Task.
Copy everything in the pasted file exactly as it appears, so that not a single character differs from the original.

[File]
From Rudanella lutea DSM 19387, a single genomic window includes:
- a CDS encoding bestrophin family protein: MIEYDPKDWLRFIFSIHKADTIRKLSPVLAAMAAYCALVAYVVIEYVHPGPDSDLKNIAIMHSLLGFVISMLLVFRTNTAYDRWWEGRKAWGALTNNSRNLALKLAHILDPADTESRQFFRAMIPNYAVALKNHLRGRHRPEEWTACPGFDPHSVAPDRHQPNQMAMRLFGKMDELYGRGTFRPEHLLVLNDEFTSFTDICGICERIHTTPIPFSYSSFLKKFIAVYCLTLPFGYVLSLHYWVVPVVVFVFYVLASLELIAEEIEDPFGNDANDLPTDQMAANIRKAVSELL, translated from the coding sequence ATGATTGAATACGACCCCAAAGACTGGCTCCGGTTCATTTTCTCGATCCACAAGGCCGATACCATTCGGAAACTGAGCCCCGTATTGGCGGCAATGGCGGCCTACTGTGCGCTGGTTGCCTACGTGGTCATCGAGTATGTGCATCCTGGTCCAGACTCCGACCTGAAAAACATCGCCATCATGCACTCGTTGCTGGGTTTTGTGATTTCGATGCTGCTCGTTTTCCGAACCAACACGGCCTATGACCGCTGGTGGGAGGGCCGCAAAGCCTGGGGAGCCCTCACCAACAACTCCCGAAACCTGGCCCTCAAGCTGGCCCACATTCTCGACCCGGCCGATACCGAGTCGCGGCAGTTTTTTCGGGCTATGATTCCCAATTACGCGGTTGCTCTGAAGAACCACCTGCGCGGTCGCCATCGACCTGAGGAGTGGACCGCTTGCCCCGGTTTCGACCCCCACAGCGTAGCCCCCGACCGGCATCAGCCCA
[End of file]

From Rudanella lutea DSM 19387, a single genomic window includes:
- a CDS encoding bestrophin family protein: MIEYDPKDWLRFIFSIHKADTIRKLSPVLAAMAAYCALVAYVVIEYVHPGPDSDLKNIAIMHSLLGFVISMLLVFRTNTAYDRWWEGRKAWGALTNNSRNLALKLAHILDPADTESRQFFRAMIPNYAVALKNHLRGRHRPEEWTACPGFDPHSVAPDRHQPNQMAMRLFGKMDELYGRGTFRPEHLLVLNDEFTSFTDICGICERIHTTPIPFSYSSFLKKFIAVYCLTLPFGYVLSLHYWVVPVVVFVFYVLASLELIAEEIEDPFGNDANDLPTDQMAANIRKAVSELL, translated from the coding sequence ATGATTGAATACGACCCCAAAGACTGGCTCCGGTTCATTTTCTCGATCCACAAGGCCGATACCATTCGGAAACTGAGCCCCGTATTGGCGGCAATGGCGGCCTACTGTGCGCTGGTTGCCTACGTGGTCATCGAGTATGTGCATCCTGGTCCAGACTCCGACCTGAAAAACATCGCCATCATGCACTCGTTGCTGGGTTTTGTGATTTCGATGCTGCTCGTTTTCCGAACCAACACGGCCTATGACCGCTGGTGGGAGGGCCGCAAAGCCTGGGGAGCCCTCACCAACAACTCCCGAAACCTGGCCCTCAAGCTGGCCCACATTCTCGACCCGGCCGATACCGAGTCGCGGCAGTTTTTTCGGGCTATGATTCCCAATTACGCGGTTGCTCTGAAGAACCACCTGCGCGGTCGCCATCGACCTGAGGAGTGGACCGCTTGCCCCGGTTTCGACCCCCACAGCGTAGCCCCCGACCGGCATCAGCCCA